District Court (Fifth District : Beaver County) Naturalization record books
Dates: i 1896-1940.
These records are housed in the Utah State Archives' permanent storage room.
Scope and Content
To become a citizen of the United States, an individual normally filed a "declaration of intention to become a citizen" at least two years prior to applying for citizenship. The next step was the naturalization hearing at which the candidate and witnesses either made oral statements or filed written petitions and affidavits attesting to the applicant's character, worthiness to become a citizen, and the validity of statements made to the court. If the judge found the applicant eligible to become a citizen, an oath was administered and the individual renounced his former citizenship. At this point a certificate of citizenship was issued documenting the fact. These volumes contain standardized certificates of citizenship and any supporting petitions or documentation required.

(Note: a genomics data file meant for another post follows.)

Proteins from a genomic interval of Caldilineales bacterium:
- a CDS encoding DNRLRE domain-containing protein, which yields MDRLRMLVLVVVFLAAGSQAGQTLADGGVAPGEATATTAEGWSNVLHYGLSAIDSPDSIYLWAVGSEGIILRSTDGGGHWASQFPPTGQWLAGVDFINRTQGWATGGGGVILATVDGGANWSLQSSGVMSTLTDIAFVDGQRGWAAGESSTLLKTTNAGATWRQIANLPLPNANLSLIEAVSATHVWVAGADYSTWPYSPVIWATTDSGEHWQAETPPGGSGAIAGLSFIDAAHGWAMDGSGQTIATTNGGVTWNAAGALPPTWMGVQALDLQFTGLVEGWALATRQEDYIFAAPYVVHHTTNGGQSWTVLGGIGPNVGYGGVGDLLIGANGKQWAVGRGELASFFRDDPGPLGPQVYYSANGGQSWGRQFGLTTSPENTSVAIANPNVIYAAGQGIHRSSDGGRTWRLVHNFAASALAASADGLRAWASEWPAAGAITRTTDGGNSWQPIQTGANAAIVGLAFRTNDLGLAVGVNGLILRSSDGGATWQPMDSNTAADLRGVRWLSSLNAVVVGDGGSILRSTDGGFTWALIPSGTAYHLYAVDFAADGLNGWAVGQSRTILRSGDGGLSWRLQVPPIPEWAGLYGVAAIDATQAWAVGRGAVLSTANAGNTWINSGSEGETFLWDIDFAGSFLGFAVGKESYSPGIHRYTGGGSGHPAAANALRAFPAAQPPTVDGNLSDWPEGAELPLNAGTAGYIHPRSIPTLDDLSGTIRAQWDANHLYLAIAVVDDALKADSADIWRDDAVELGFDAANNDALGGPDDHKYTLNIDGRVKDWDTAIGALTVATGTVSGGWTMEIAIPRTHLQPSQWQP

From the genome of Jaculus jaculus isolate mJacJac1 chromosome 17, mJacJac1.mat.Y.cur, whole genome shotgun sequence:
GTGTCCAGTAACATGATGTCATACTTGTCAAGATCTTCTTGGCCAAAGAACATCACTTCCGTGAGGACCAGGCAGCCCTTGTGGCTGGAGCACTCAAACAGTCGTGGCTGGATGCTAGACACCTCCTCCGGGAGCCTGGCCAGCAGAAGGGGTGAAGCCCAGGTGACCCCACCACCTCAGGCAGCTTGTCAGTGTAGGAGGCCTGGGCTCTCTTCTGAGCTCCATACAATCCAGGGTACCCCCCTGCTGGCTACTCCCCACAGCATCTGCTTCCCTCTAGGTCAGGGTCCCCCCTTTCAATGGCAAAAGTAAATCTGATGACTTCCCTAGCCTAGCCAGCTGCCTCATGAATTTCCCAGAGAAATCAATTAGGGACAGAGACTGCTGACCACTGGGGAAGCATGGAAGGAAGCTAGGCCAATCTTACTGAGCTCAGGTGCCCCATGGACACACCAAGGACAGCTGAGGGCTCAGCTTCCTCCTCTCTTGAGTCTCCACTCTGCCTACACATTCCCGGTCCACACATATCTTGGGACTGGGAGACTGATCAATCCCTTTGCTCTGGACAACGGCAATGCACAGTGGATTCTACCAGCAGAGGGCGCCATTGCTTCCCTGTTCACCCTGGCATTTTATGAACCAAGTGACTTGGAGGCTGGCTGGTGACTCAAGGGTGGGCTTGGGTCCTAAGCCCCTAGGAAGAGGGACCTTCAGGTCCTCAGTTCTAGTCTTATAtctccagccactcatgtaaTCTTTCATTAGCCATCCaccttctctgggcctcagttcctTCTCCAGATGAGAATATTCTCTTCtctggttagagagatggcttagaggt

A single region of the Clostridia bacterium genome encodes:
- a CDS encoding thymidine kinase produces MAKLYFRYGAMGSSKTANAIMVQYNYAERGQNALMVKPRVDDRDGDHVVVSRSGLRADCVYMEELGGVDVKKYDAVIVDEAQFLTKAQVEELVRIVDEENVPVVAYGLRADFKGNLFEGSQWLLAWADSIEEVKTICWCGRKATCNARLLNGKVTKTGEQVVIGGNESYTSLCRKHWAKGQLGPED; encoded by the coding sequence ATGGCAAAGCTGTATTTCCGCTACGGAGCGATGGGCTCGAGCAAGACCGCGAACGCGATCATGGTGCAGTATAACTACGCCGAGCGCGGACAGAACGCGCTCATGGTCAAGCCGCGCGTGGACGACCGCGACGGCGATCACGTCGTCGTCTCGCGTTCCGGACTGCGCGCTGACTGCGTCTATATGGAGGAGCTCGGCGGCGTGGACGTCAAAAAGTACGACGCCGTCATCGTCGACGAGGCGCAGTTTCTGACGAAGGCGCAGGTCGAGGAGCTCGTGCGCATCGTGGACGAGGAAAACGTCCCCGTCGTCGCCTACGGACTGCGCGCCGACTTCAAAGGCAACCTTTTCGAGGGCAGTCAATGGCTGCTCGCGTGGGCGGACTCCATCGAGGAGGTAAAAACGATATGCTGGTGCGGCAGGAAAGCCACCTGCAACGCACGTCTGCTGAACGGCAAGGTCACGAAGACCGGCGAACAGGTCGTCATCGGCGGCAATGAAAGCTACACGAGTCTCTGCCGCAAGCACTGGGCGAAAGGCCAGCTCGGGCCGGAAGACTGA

The first two volumes contain similarly worded certificates recording the applicant's compliance with the procedures. The first volume is for those applicants who entered the country as adults; the second for those who entered as minors. Those who entered as minors were not required to have actually filed declarations of intention to become citizens. The applicant's name and current nationality were noted. The applicant swore that he had filed his intention to become a citizen. Two U.S. citizens testified that the applicant had resided in the territory for a year and in the United States for five years. They further swore that he was of good moral character and attached to the principles of the U.S. Constitution. The applicant then took an oath to support the U.S. Constitution and renounced allegiance to any foreign sovereign, and particularly to the ruler whose subject he had been. There are a couple entries from 1920 and 1933 which were mistakenly entered in the second volume; the word "obsolete" is written over them. In later volumes, minors and adults used the same forms, with information inserted or stricken as necessary to clarify.